Search Results for : The Composer

Little Women: A 20th Anniversary Conversation with Thomas Newman and Gillian Armstrong

Little Women is one of those scores that just sounds like liquefied Christmas. You put it on and snow starts falling, the smell of pine and burning wood fill the room, and you’re suddenly transported to Louisa May Alcott’s Orchard House in Concord. The music tells its own story—about growing up, family bonds, painful losses and reunions, the passing of seasons and the unforgiving march of time—all set in the particular period of 19th century New England.

Faith in Abstract Ideas: Christopher Nolan and Hans Zimmer on the Interstellar score

Interstellar is a culmination project for Christopher Nolan. It’s both the biggest, grandest blockbuster that films like Inception and the Dark Knight trilogy have been promises of…and the most personal, zoomed-in story Nolan has tackled thus far. It’s as much about mind-bending scientific theories and the entire universe as it is about the love between a father and his daughter.

It was also the culmination of Nolan’s fruitful, rule-breaking collaboration with Hans Zimmer, who has increasingly been invited to begin developing the musical layer of Nolan’s films during their earliest stage. They are collaborators in the truest sense of the word, and are blazing a path of creative symbiosis that defies the often stifling norm of temp tracks and eleventh-hour music shellacking.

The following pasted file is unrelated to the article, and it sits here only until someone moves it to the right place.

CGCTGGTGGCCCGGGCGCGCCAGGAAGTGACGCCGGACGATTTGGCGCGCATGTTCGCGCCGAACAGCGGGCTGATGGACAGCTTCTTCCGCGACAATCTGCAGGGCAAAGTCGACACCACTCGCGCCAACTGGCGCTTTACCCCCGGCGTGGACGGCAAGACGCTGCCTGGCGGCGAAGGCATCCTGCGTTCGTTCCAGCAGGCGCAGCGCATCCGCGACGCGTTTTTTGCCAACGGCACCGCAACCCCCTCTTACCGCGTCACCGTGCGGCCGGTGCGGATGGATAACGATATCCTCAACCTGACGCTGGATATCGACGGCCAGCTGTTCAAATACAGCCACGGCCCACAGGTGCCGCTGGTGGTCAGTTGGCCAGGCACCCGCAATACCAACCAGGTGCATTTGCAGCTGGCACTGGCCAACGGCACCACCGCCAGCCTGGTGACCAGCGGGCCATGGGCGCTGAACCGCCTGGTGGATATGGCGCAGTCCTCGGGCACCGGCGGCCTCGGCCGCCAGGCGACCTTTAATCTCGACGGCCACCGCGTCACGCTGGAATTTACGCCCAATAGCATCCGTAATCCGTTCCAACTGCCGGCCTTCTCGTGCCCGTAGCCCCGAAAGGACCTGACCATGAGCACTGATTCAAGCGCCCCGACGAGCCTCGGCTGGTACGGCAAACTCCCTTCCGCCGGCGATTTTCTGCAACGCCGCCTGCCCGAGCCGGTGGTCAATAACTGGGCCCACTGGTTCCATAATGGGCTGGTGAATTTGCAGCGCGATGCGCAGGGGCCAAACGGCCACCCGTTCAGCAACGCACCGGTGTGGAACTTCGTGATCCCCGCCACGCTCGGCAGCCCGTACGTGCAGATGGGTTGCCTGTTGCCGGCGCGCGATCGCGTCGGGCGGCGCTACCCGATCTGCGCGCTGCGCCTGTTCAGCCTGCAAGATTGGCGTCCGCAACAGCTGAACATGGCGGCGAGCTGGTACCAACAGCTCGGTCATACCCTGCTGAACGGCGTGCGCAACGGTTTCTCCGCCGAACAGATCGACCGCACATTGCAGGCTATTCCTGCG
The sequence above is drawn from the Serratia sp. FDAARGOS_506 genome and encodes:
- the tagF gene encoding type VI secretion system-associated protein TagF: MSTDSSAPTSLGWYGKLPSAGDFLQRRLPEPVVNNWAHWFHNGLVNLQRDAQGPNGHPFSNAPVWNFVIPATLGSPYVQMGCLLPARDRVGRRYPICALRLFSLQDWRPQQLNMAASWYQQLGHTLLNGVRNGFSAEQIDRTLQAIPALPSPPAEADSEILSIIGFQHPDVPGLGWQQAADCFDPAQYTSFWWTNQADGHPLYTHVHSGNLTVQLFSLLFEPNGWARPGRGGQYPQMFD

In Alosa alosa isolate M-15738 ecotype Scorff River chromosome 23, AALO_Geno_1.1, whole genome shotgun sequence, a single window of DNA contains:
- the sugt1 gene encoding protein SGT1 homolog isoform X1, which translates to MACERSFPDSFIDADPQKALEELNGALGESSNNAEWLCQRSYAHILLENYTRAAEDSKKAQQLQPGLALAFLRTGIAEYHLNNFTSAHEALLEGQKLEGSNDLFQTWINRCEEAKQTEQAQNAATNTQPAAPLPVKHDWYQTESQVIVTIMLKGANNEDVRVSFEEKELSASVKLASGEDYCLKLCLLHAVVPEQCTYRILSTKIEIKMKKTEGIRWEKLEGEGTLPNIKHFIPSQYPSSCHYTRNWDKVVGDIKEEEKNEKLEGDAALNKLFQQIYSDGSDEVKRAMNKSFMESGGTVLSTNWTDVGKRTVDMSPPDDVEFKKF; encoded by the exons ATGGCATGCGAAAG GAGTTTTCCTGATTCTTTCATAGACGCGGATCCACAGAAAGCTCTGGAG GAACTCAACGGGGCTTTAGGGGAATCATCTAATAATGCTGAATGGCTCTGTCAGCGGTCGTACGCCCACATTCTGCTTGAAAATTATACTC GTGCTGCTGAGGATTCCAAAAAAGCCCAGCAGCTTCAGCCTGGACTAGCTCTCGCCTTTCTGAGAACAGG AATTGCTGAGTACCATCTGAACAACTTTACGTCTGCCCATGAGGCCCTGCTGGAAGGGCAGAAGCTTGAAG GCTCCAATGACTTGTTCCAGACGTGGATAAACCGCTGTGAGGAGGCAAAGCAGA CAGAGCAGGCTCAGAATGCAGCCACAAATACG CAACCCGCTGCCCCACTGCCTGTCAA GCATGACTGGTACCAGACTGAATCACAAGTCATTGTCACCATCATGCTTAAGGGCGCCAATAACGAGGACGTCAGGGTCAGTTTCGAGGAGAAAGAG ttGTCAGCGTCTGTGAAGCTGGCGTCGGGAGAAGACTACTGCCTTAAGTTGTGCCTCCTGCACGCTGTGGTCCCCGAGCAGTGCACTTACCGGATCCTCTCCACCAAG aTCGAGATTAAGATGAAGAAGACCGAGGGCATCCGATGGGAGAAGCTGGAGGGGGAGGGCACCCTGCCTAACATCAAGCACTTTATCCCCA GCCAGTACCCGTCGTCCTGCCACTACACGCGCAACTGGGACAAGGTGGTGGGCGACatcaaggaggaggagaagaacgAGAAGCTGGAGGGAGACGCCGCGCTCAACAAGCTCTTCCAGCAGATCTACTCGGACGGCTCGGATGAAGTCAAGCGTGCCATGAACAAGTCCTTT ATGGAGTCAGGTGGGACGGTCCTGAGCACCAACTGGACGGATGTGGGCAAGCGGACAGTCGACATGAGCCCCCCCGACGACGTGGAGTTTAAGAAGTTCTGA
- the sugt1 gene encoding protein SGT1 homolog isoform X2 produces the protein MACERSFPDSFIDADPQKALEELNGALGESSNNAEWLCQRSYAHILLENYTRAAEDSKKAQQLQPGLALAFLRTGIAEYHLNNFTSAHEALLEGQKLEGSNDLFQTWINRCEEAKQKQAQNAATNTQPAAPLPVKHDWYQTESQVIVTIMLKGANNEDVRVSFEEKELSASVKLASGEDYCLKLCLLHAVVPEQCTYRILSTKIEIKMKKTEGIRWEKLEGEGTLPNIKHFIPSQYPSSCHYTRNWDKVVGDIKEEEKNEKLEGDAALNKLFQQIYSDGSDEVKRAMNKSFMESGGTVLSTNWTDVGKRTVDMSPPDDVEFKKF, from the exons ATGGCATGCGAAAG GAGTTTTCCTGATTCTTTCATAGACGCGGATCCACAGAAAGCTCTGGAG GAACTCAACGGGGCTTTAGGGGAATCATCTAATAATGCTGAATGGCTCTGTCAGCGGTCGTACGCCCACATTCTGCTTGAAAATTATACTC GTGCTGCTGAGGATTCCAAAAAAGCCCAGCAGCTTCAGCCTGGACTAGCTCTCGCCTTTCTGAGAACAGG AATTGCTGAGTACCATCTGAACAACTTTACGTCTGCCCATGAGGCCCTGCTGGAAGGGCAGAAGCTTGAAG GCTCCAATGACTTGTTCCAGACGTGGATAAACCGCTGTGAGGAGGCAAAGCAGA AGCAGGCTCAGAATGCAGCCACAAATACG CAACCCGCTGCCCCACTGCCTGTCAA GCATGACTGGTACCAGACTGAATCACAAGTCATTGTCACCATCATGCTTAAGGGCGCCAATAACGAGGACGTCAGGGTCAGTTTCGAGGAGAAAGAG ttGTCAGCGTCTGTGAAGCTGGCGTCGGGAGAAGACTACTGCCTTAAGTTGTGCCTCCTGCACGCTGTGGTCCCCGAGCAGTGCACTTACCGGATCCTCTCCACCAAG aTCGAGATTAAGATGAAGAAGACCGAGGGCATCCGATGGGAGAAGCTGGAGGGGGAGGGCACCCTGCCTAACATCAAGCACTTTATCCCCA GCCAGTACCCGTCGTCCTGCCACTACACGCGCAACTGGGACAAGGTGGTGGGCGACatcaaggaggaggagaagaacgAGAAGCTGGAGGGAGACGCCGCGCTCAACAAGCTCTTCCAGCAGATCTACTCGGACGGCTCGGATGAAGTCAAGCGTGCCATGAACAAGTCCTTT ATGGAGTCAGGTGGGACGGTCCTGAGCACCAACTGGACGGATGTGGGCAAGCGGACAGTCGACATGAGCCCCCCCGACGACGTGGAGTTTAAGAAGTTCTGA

Disarming Swatches: Trent Reznor on Gone Girl

I wrote a tiny article for Variety on the Gone Girl score, for which I had the pleasure of interviewing Trent Reznor for a fair amount of time. Reznor is a polarizing and even despised figure in the realm of film score geekdom, but it’s been fascinating to see how his music for the screen has been embraced and lauded by critics and mainstream audience members—most of whom pay little to no attention to film music. That visibility and acclaim is certainly aided by his rockstar status, but I think it’s also a testament to how prominently David Fincher presents and mixes Reznor’s music (which he co-writes with Atticus Ross). Say what you will about the music’s efficacy or intricacy, but Fincher clearly gives his composers the spotlight far more than most directors, which I find extremely commendable. If nothing else, Reznor is shaking up the film world and making people talk about the music. And to that I say: bring it on.

Scoring the Cosmos: A Conversation with Alan Silvestri and Seth MacFarlane

MacFarlaneIt still feels weird that the creator of the wisecracking, puerile, and frequently crude cartoon Family Guy is the executive producer of a series that (in his words) earnestly explores the science of the cosmos. But it seems Seth MacFarlane loves defying expectations as much as he enjoys spinning a dozen plates at once as an undeniably talented voice actor, regular actor, writer, director, and producer (despite your or my opinion of his sense of humor).

John Lunn, Jeff Beal, and Mark Snow on the ascension of TV music

I wrote an LA Weekly piece, posted today, on television music in light of the upcoming concert hosted by the television academy. In it I said that “TV music has largely languished in a sea of forgettability”—and while I admit it’s not totally fair to paint the whole medium with such a broad brush, I do think most TV scores throughout the decades have been pretty bad.

I’m not talking about TV theme songs, which are their own animal. Actual television underscore has suffered from the limitations and weaknesses of the format: short, choppy cues, the repetitive use of reheated “library” cues, and either a busy style that apes manic action or boring, ambient drones.